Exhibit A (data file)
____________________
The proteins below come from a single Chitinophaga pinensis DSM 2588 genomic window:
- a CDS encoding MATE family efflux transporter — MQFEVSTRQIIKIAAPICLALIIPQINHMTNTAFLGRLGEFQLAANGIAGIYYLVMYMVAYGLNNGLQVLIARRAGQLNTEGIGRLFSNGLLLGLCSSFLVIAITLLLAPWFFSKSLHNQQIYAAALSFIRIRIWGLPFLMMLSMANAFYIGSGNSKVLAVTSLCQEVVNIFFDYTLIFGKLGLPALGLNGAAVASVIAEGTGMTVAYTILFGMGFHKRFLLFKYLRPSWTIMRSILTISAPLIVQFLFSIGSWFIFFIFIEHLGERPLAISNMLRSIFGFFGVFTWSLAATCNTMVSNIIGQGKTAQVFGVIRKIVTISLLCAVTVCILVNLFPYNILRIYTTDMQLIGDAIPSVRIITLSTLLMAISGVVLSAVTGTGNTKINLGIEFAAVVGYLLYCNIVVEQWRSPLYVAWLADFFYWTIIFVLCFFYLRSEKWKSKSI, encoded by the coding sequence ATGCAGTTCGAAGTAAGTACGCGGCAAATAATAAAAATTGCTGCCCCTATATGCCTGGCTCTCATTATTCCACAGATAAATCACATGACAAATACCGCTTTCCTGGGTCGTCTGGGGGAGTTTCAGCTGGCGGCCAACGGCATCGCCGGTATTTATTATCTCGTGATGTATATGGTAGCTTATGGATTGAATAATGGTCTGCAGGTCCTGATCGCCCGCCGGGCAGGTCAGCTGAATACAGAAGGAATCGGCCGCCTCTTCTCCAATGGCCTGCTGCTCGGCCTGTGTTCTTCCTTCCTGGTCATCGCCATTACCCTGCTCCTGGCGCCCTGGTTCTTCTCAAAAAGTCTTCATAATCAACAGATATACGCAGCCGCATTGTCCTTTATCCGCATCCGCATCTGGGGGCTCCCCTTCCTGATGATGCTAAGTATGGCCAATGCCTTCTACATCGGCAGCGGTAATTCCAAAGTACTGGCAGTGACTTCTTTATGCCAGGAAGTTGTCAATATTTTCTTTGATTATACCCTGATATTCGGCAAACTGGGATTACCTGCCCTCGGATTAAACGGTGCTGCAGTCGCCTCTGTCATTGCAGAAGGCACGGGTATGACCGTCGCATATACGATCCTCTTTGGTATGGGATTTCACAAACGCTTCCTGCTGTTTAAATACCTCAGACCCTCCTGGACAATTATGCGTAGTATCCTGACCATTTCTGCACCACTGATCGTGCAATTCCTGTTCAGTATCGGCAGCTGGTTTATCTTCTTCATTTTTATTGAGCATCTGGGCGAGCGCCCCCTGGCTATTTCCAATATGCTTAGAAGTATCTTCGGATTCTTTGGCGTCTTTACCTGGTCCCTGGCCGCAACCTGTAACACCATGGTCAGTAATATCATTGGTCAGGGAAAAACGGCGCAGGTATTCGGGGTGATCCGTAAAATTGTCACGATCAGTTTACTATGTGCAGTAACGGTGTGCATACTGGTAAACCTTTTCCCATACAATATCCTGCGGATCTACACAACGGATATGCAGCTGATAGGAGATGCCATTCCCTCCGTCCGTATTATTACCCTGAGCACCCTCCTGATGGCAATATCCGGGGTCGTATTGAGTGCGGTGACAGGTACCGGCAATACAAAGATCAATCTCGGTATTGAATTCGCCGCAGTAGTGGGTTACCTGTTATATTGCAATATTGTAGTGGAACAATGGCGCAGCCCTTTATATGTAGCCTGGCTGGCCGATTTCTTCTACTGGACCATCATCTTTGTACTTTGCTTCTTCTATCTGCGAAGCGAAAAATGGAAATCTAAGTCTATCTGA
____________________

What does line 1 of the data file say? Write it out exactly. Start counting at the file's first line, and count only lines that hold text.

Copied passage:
The proteins below come from a single Chitinophaga pinensis DSM 2588 genomic window: